Please use this identifier to cite or link to this item:
|Title:||Interactie en macht. Een vergelijking van onderzoeksmethoden om de ontwikkeling van macht en machtsverhoudingen bij interacties tussen managementteamleden (tijdens een gepland veranderingstraject) te beschrijven.|
|Publisher:||Open Universiteit Nederland|
|Abstract:||Power is an extensively discussed theme in management literature. The view on power as presented in literature can roughly be summarised in two ways: the ‘sovereign’ power model, in which power is in the hands of only a few people, and the ‘disciplinary’ power model, in which power and power relations are seen as the result of interaction between people. This last power model is at the base of this research. The literature study performed for the benefit of this thesis has shown that relatively little research has been done on the relationship between interactions and power in organisations (Pettigrew, 1973 and Pfeffer, 1981). Mumby (2001), who focuses on communication and interpretative approaches when looking at the way power is experienced, concludes that there is a great need for further research on the development of the visions on power in organisations. This research thesis focuses on finding a way to compare research methods and techniques. The research is based on the ‘disciplinary’ power model as studied and described by Foucault (2002) and on the insights of Stacey (2001) and Homan (2012). Based on literature about and insights on the ‘disciplinary’ power model, three methods and techniques were chosen to serve as research material: the Linell method, the narrative method and the ‘verstehende’ method. All methods are of a qualitative nature except the Linell method, which is quantitative. The three methods and techniques were compared in an actual management practice: the management team of a water board. A planned transformation process is taking place at this water board, and the management meetings of the team (and the interactions during these meetings) are used as a case study. The three research methods were applied and put into practice to find an answer to the central question of this thesis: Can the methods and techniques chosen for this research (Linell method, narrative method and ‘verstehende’ method) be used to describe the development of power and power relations regarding interactions between members of a management team, and what insights do these methods yield if they are put into practice? The research methods are compared using a number of evaluation criteria, and conclusions are drawn regarding the application of the methods in the actual practice: the three chosen methods can be used to describe the development of power and power relations regarding interactions between members of a management team. Compared to each other, the narrative method and the ‘verstehende’ method score slightly better than the quantitative Linell method. The results of this research show that the qualitative methods are easily applicable and accessible. Applying the quantitative Linell method is laborious and requires skill and experience. All three methods are widely applicable to other practice situations and are fairly objective in their application. By applying the methods, significant insights can be yielded on power and interactions in an organisation. Lastly, it can be concluded that by applying (a combination of) the methods multiple times during a certain amount of time (within one particular case study) more insights can be yielded and trends and developments can be described even more accurately. It is thus advisable to do an additional, longitudinal, research, which involves repeated observations of the same variables over a longer period of time.|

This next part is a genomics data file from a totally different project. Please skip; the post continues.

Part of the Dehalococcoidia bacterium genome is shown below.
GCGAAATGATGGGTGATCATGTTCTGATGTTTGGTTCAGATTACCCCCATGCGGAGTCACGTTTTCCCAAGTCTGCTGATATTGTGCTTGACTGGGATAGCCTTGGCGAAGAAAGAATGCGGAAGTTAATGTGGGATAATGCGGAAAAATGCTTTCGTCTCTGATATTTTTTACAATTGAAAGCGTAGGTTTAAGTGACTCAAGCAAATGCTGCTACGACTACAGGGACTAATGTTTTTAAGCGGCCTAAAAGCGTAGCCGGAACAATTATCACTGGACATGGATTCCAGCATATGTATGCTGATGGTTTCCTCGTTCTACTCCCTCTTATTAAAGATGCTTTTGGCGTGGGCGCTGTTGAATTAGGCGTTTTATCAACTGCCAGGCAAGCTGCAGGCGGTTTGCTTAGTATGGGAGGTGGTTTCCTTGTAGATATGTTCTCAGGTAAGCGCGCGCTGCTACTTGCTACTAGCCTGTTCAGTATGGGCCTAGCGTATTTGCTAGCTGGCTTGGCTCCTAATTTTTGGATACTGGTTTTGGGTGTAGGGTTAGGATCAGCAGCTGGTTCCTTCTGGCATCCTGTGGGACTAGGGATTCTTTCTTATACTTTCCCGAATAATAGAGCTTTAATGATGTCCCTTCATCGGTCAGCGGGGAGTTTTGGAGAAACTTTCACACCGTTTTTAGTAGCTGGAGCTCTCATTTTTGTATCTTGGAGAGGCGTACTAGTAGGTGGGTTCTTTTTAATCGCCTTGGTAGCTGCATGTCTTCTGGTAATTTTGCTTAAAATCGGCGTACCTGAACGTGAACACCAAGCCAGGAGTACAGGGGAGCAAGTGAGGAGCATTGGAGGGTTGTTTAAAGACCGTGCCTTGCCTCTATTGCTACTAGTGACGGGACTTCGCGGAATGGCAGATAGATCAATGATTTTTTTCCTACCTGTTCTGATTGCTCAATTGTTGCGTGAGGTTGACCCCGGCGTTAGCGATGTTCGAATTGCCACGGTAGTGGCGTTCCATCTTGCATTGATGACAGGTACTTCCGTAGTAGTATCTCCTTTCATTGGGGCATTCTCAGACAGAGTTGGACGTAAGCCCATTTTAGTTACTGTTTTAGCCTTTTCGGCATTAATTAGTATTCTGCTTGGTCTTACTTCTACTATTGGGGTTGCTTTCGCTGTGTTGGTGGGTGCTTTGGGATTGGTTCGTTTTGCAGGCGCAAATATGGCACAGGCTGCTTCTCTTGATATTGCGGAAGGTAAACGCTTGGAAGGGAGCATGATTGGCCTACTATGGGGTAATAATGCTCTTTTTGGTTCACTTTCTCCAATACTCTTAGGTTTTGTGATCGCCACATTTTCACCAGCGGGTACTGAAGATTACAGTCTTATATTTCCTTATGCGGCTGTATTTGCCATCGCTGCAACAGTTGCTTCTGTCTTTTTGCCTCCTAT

|Appears in Collections:||MSc Management Science|
Files in This Item:
|Notten P scriptie DEFINITIEVE VERSIE.pdf||400.81 kB||Adobe PDF||View/Open|
Items in DSpace are protected by copyright, with all rights reserved, unless otherwise indicated.